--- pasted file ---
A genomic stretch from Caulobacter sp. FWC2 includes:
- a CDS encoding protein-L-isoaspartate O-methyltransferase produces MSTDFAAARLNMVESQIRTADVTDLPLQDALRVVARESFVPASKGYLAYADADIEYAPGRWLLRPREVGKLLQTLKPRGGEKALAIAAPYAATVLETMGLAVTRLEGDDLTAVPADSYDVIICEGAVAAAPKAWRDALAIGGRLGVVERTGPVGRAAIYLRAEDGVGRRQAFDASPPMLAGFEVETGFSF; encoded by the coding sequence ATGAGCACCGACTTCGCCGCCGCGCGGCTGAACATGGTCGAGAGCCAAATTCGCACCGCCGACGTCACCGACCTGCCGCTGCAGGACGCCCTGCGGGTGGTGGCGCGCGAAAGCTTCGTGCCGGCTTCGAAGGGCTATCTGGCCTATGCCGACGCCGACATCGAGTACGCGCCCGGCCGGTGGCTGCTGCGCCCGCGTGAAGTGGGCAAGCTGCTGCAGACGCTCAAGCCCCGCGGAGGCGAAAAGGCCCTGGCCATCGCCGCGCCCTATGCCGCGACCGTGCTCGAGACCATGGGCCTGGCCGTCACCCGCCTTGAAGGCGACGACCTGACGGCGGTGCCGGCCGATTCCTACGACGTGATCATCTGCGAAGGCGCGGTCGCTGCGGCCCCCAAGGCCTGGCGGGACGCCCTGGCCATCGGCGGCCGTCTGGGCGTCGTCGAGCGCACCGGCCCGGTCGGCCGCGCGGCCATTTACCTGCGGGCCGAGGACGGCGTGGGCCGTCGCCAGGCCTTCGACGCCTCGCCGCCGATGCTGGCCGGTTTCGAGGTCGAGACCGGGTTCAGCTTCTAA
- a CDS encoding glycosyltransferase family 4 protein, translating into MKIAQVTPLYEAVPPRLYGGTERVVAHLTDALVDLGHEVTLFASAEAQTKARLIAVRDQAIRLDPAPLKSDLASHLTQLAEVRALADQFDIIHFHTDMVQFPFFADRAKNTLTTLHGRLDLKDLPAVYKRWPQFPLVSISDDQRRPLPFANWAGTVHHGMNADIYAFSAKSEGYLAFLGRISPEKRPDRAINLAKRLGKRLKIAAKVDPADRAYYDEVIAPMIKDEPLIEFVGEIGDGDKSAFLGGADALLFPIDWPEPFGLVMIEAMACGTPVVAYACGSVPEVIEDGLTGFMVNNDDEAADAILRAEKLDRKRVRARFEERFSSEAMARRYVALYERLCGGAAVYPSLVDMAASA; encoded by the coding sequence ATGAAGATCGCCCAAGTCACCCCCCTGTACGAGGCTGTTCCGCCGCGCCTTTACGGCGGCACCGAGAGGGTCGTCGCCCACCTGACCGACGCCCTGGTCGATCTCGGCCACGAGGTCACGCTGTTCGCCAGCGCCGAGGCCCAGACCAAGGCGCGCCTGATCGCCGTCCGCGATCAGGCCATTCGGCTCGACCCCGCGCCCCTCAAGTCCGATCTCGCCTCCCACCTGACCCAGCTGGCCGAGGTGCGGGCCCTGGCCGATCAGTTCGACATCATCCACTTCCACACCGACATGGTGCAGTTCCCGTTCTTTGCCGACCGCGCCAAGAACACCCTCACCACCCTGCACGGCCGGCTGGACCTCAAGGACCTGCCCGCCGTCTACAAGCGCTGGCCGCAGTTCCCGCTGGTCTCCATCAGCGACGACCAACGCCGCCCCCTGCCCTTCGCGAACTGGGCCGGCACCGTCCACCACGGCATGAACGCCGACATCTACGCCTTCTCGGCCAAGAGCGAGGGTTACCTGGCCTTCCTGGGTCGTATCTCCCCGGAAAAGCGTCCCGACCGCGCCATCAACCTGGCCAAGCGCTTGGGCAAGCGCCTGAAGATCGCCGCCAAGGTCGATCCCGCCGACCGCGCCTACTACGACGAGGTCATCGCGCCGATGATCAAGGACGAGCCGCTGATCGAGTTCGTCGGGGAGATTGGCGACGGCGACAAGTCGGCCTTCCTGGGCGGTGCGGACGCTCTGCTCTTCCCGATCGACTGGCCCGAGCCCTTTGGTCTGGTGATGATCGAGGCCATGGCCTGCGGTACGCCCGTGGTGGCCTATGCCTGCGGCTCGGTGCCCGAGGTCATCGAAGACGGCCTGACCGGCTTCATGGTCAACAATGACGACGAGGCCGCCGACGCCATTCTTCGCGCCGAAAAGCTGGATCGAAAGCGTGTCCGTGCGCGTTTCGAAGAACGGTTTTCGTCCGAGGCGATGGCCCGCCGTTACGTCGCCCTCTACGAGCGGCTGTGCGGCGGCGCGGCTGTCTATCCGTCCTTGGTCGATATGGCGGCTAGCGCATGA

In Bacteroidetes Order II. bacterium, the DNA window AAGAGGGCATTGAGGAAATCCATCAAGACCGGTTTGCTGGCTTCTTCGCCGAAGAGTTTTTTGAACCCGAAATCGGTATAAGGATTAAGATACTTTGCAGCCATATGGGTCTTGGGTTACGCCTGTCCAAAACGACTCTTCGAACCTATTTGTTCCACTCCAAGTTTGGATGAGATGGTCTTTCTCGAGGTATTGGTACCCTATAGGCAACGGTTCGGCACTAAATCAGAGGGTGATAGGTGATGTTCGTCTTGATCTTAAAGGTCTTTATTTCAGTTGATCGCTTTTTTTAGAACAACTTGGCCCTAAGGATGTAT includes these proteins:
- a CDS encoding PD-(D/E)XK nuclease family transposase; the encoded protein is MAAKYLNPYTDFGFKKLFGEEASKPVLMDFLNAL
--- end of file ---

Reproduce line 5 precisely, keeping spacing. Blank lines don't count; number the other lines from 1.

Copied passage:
- a CDS encoding PD-(D/E)XK nuclease family transposase; the encoded protein is MAAKYLNPYTDFGFKKLFGEEASKPVLMDFLNAL